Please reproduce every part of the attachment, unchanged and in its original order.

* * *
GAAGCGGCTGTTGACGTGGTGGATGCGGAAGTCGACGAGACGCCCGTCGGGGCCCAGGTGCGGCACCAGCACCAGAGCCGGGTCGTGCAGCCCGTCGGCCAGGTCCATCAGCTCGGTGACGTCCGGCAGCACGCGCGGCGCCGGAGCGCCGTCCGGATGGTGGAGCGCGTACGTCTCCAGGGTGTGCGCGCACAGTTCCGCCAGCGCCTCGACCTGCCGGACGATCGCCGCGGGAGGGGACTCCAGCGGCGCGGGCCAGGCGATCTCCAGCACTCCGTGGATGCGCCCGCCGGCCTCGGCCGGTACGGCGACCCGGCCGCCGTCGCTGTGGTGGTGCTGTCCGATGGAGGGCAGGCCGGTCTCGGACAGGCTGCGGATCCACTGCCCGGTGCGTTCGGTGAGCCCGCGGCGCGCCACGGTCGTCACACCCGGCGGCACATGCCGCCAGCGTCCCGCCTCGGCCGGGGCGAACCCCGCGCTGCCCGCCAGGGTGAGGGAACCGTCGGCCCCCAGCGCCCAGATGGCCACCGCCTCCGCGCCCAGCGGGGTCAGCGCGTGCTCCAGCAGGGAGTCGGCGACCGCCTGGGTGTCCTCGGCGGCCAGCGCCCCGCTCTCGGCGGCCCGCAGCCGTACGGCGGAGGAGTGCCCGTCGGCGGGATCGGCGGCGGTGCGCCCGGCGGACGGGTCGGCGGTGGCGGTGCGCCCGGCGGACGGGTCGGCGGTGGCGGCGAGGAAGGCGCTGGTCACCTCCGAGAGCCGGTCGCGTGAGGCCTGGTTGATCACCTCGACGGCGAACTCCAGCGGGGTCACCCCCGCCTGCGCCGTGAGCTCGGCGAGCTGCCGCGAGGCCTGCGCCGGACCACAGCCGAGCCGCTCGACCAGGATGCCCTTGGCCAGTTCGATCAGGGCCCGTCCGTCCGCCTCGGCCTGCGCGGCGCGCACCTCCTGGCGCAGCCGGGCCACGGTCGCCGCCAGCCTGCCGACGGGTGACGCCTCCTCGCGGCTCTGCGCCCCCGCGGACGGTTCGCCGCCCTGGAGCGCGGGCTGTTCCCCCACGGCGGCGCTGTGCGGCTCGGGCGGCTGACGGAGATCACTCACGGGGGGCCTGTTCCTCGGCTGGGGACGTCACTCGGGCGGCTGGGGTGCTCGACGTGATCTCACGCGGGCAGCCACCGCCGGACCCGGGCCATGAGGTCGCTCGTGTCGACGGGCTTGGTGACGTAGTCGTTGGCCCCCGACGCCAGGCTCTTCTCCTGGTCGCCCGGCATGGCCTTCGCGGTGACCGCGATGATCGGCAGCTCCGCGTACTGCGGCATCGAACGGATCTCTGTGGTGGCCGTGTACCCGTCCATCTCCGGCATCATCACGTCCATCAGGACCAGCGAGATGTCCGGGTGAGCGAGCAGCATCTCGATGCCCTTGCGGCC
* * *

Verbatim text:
GAAGCGGCTGTTGACGTGGTGGATGCGGAAGTCGACGAGACGCCCGTCGGGGCCCAGGTGCGGCACCAGCACCAGAGCCGGGTCGTGCAGCCCGTCGGCCAGGTCCATCAGCTCGGTGACGTCCGGCAGCACGCGCGGCGCCGGAGCGCCGTCCGGATGGTGGAGCGCGTACGTCTCCAGGGTGTGCGCGCACAGTTCCGCCAGCGCCTCGACCTGCCGGACGATCGCCGCGGGAGGGGACTCCAGCGGCGCGGGCCAGGCGATCTCCAGCACTCCGTGGATGCGCCCGCCGGCCTCGGCCGGTACGGCGACCCGGCCGCCGTCGCTGTGGTGGTGCTGTCCGATGGAGGGCAGGCCGGTCTCGGACAGGCTGCGGATCCACTGCCCGGTGCGTTCGGTGAGCCCGCGGCGCGCCACGGTCGTCACACCCGGCGGCACATGCCGCCAGCGTCCCGCCTCGGCCGGGGCGAACCCCGCGCTGCCCGCCAGGGTGAGGGAACCGTCGGCCCCCAGCGCCCAGATGGCCACCGCCTCCGCGCCCAGCGGGGTCAGCGCGTGCTCCAGCAGGGAGTCGGCGACCGCCTGGGTGTCCTCGGCGGCCAGCGCCCCGCTCTCGGCGGCCCGCAGCCGTACGGCGGAGGAGTGCCCGTCGGCGGGATCGGCGGCGGTGCGCCCGGCGGACGGGTCGGCGGTGGCGGTGCGCCCGGCGGACGGGTCGGCGGTGGCGGCGAGGAAGGCGCTGGTCACCTCCGAGAGCCGGTCGCGTGAGGCCTGGTTGATCACCTCGACGGCGAACTCCAGCGGGGTCACCCCCGCCTGCGCCGTGAGCTCGGCGAGCTGCCGCGAGGCCTGCGCCGGACCACAGCCGAGCCGCTCGACCAGGATGCCCTTGGCCAGTTCGATCAGGGCCCGTCCGTCCGCCTCGGCCTGCGCGGCGCGCACCTCCTGGCGCAGCCGGGCCACGGTCGCCGCCAGCCTGCCGACGGGTGACGCCTCCTCGCGGCTCTGCGCCCCCGCGGACGGTTCGCCGCCCTGGAGCGCGGGCTGTTCCCCCACGGCGGCGCTGTGCGGCTCGGGCGGCTGACGGAGATCACTCACGGGGGGCCTGTTCCTCGGCTGGGGACGTCACTCGGGCGGCTGGGGTGCTCGACGTGATCTCACGCGGGCAGCCACCGCCGGACCCGGGCCATGAGGTCGCTCGTGTCGACGGGCTTGGTGACGTAGTCGTTGGCCCCCGACGCCAGGCTCTTCTCCTGGTCGCCCGGCATGGCCTTCGCGGTGACCGCGATGATCGGCAGCTCCGCGTACTGCGGCATCGAACGGATCTCTGTGGTGGCCGTGTACCCGTCCATCTCCGGCATCATCACGTCCATCAGGACCAGCGAGATGTCCGGGTGAGCGAGCAGCATCTCGATGCCCTTGCGGCC